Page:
Despite the reservations many held before the show, there were other treats embedded into the flying display, not least from the trio of Miles aircraft comprising a Gemini and two Messengers. Their gently flown routine offered a real change in pace from the other acts on the bill, and a nod to the rarer airshow acts that Duxford has often presented so well. The Historic Army Aircraft Flight, likewise, putting on a superb routine in aircraft that might not be the most natural of airshow performers, displaying rotary and fixed wing aircraft together with their Beaver, Auster, Sioux and Scout combination. The aircraft split into two elements for the majority of the display with the helicopters joining the Beaver and Scout for the final flypast, an impressive sight with the mixture of aircraft sharing the same airspace. Another memorable formation saw the Aircraft Restoration Company's North American Harvard joining a Percival Jet Provost T3, the two training aircraft resplendent in their silver and yellow paint schemes.

It was a flying display had some strong elements encased within it, and moments that would have been at home at the centre of any Duxford show over the years. However, it is undoubtedly a different type of show now. Perhaps with a couple more items geared towards the enthusiast audience, the organisers would have had more success in attracting those who frequent sites like UKAR. Having so many warbirds on the airfield unused during the show seems such a shame. The likes of the Aircraft Restoration Company's recently restored Lysander would have added real star quality to the show. On the other hand, the IWM's decision to seemingly try and appeal to a different audience is somewhat understandable, especially given the museum played host to the Daks Over Duxford events - which carried a large enthusiast appeal - just a week later. Perhaps relying on the same faces turning up two weeks in a row may have been commercially undesirable?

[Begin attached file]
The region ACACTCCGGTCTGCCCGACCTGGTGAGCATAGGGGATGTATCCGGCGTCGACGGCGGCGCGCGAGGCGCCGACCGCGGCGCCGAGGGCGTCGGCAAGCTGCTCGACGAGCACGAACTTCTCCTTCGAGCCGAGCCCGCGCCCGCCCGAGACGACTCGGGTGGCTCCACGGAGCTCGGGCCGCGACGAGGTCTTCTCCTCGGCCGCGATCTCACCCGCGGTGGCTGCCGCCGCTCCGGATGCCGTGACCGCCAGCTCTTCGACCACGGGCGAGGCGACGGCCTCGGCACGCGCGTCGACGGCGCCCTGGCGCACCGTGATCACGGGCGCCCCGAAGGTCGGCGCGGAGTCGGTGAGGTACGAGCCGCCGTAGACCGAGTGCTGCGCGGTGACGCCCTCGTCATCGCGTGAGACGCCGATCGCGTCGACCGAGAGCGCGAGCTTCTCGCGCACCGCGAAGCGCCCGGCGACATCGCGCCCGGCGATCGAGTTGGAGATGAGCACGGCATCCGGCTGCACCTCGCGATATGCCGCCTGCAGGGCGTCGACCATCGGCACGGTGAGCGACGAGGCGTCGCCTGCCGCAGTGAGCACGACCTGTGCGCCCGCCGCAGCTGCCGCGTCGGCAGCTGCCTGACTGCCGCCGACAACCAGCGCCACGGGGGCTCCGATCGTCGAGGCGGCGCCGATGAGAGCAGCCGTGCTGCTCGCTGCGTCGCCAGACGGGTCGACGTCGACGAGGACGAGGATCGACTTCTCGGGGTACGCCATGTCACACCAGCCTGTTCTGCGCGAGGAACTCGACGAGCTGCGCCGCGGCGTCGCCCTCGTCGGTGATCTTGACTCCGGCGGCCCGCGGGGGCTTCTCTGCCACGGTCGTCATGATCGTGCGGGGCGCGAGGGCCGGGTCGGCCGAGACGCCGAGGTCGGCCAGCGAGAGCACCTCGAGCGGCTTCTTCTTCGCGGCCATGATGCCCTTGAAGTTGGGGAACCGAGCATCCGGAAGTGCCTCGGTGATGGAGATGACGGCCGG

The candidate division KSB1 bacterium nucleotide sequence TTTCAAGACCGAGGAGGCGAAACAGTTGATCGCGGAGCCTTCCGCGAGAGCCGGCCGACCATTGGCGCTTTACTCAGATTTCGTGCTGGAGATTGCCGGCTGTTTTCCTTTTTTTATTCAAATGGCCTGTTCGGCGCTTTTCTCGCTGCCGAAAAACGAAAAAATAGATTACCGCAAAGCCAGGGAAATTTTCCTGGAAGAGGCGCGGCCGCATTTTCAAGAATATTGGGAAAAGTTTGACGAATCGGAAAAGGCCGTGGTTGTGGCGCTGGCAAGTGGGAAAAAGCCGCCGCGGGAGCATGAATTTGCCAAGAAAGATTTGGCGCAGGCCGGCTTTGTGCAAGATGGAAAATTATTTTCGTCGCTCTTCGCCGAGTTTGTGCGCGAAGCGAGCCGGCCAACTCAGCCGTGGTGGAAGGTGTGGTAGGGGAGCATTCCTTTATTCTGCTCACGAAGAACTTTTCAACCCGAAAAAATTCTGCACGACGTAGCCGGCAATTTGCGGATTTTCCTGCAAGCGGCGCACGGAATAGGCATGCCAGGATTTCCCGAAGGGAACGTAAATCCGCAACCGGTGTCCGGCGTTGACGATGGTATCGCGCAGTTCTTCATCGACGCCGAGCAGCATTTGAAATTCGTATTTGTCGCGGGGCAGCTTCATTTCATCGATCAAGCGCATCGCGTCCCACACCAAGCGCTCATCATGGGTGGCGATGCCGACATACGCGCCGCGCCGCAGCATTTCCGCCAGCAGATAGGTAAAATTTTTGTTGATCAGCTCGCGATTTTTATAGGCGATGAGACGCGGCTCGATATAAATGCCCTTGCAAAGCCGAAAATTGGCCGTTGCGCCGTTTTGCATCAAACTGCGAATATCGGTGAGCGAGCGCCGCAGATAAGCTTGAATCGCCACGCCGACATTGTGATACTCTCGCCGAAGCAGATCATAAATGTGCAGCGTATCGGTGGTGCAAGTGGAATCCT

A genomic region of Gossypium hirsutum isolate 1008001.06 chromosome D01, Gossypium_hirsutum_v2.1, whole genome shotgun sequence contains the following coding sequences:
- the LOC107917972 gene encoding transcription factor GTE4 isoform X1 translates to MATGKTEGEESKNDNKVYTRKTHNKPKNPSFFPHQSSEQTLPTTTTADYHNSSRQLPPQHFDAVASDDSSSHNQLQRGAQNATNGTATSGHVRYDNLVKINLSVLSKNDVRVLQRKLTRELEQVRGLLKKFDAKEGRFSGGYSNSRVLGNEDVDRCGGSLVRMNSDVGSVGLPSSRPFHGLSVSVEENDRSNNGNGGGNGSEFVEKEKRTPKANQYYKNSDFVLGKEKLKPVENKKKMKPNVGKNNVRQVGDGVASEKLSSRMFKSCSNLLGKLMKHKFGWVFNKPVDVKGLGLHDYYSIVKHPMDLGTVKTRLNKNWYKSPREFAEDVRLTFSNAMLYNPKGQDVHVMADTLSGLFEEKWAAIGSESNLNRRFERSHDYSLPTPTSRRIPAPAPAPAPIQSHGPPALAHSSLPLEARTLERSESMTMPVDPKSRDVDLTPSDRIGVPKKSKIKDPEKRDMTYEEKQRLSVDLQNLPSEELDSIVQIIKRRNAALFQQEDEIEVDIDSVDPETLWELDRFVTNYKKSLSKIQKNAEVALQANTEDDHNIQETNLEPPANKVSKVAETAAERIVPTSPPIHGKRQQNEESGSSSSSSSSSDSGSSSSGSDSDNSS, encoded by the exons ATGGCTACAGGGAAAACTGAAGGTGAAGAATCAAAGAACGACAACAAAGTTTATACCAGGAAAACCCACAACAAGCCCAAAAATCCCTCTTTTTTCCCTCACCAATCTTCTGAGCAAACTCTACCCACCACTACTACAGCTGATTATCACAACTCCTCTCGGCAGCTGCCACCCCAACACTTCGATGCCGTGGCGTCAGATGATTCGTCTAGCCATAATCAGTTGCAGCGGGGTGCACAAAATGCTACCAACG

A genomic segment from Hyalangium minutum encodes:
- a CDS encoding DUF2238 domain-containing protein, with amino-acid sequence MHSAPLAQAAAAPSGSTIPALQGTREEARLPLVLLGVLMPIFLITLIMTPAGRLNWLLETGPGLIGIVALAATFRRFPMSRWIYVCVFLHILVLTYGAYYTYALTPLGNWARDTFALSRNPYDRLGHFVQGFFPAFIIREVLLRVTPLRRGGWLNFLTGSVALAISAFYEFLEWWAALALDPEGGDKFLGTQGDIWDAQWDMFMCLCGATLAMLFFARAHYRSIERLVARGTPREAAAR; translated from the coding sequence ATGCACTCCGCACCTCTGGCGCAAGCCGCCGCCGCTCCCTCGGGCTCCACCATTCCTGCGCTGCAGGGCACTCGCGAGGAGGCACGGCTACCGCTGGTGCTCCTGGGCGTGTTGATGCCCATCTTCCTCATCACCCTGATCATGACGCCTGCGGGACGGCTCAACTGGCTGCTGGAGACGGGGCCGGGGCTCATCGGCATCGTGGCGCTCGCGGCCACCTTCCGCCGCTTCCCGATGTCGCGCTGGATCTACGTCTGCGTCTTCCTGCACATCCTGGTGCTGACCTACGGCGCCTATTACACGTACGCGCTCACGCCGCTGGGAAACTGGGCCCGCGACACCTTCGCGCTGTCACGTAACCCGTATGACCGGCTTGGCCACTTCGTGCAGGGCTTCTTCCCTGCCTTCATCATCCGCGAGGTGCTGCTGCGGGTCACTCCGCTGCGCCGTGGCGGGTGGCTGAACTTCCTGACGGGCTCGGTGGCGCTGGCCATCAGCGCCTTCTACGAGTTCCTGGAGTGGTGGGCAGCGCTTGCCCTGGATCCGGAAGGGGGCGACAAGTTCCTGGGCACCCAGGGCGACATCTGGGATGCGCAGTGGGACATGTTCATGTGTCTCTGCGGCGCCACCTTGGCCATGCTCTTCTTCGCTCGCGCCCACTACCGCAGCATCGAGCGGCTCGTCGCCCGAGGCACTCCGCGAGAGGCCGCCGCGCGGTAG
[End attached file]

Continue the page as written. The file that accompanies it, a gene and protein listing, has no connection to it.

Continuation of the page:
In terms of the variety this show strives for, it certainly offered a good range of displays. However, to maintain the high standing of Duxford airshows perhaps one or two more items of real quality - like the Schlepp and French assets from 2018 for example - could be needed to attract the enthusiast audience back to Duxford. Despite all the reservations, the show was enjoyable and did have something to offer with the close access to aircraft like the Breitling Jet Team, which is an undeniably great feature of Duxford airshows. Ultimately, the success and appeal of the show will depend on your individual preferences when it comes to airshows. In trying to appeal to all, without finding a true direction of its own, the show may continue to fall short. Whilst that conclusion falls into the trap of drawing comparison to the Spring Airshows of old, it probably remains Duxford's biggest challenge when re-branding the May Airshows. What ever they produce for these shows, and however good quality, they will always be battling against expectations of the past.